They got a huge number of people driving straight (!) off it … and the lesson has been learnt – for roads.
    The extreme advantage dispayed by an LWB L-R (like mine) compared to a “smart” is very noticeable on fast roads … I really don’t think they (smarts) are safe above about 80kph ….

    Sorry – but – the excuse trotted out EVERY SINGLE TIME about thin hard public transport seats, especially in trains is: “Fire Safety” and it quite simply IS NOT TRUE. It’s an excuse not ot do something, because the paying customer can just bloody lump it. (Except, of course it’s too thin to have any lumps!)

  107. #Busfanlondon says:

    I wonder how the Caetano Nimbus will look like when metroline obtain it

  108. ronb says:

    Willesden Bus Garage is still a bus garage….not a Sainsburys.

  109. Sima says:

    Many thanks for the useful content in your write-up on FirstGroup Announces Sale of Eight London Bus Garages | London ReconnectionsLondon Reconnections.

  110. Anonymous says:

    TFL may have their faults but at least their is a decent bus service and they are operatoring with fairly modern clean fleet and are holding companies to account for any failings. The service 38 in London was a bendy route but when the bendis were withdrawing they had to put extra buses on the route to cope with the demand hence why there are now buses going as far as Hackney. The bendis brought their probelms due to thir size and the road layouts in centrel London I remember when the 73 went bendy the probelms that caused on a busy Oxford street. At least TFL control the bus network it has to be a big improvement from any of First operations in Scotland were they keep rocketing the fares, changing the networks and brining in worse buses than we had before hardly wanting people to leave their cars at home. Firsts biggest probelm is they are too top heavy in management and have an arrogrance to anyone who questions them so if TFL want to come to Scotland and do what Transport Scotland have failed to deal with regulate bus services in Scotland and Tackle First for their poor performance in their operations in Glasgow,Aberdeen and Scotland East whoose management teams could not run a bath never mind a bus company. This is why passengers are leaving the buses and using their cars and why First are loosing money in Scotland we need an orgasation that will tackle First and not cosy up to them.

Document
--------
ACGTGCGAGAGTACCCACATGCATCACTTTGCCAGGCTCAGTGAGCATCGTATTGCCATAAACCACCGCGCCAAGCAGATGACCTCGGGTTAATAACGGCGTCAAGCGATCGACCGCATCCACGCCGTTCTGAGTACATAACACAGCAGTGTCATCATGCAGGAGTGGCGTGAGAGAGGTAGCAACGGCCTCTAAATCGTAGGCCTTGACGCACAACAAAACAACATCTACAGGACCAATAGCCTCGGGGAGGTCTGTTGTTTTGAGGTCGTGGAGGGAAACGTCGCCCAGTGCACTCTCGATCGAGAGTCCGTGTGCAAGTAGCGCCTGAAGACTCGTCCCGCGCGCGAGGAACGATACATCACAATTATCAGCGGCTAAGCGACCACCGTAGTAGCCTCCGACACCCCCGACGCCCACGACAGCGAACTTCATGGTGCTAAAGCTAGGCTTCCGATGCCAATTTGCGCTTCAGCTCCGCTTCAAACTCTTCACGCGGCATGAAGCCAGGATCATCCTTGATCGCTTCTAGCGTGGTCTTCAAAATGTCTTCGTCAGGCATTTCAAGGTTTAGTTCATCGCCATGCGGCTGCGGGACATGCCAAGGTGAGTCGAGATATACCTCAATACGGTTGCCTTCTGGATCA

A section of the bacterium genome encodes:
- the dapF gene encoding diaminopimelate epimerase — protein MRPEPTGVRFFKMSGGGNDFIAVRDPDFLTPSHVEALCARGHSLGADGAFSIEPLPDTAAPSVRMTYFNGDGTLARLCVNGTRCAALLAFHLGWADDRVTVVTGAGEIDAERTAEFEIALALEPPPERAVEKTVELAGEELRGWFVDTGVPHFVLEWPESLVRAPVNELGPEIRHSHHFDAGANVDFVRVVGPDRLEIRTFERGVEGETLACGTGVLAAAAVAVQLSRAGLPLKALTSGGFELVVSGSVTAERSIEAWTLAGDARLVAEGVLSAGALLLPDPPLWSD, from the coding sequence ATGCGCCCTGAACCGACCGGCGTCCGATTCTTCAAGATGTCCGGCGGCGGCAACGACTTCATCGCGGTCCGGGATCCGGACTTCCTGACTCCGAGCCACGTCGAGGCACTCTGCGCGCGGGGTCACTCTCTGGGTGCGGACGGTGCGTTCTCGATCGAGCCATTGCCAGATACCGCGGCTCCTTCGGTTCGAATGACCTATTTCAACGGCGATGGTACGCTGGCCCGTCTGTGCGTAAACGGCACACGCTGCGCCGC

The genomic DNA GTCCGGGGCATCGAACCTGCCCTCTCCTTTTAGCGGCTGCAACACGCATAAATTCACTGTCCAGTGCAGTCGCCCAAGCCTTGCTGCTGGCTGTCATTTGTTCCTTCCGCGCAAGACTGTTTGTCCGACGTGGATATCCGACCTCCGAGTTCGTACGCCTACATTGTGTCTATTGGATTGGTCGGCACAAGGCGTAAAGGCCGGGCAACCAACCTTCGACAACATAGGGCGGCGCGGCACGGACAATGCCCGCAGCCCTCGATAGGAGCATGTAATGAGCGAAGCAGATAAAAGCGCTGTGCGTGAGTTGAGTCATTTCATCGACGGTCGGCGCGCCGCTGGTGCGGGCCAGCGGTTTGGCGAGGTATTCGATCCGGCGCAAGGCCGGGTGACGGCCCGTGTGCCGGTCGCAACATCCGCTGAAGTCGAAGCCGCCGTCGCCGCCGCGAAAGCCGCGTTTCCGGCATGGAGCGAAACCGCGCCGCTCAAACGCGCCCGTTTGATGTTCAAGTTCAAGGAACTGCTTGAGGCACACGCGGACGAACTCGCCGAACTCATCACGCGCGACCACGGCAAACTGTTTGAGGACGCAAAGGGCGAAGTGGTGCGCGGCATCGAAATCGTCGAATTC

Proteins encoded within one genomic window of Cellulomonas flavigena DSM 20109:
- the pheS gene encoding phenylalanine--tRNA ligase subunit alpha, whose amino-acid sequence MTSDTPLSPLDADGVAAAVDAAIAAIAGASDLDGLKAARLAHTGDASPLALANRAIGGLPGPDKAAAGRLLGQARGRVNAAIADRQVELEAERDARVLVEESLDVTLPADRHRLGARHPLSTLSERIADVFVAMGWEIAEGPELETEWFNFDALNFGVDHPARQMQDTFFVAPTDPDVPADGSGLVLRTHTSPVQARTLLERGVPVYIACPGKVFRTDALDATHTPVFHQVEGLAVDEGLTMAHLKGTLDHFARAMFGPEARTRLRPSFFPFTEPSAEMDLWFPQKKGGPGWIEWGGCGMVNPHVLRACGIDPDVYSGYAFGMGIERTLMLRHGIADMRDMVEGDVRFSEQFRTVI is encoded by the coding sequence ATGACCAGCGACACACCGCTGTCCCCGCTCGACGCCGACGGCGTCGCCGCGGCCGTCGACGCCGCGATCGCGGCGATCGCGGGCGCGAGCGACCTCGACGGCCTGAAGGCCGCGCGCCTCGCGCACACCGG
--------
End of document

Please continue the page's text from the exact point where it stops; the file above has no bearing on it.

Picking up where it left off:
111. Ted says:

    All part of First’s desire to get out of the regulated bus business. It is buying Finglands in Manchester which is unregulated – makes more money I guess

  112. rodjames says:

    I live in the London borough of havering, first had a virtual monopoly round here on routes, then, totally without warning, everything has transferred to stagecoach? the garages mentioned above do not make reference to their disposal of fleets/garages etc around here?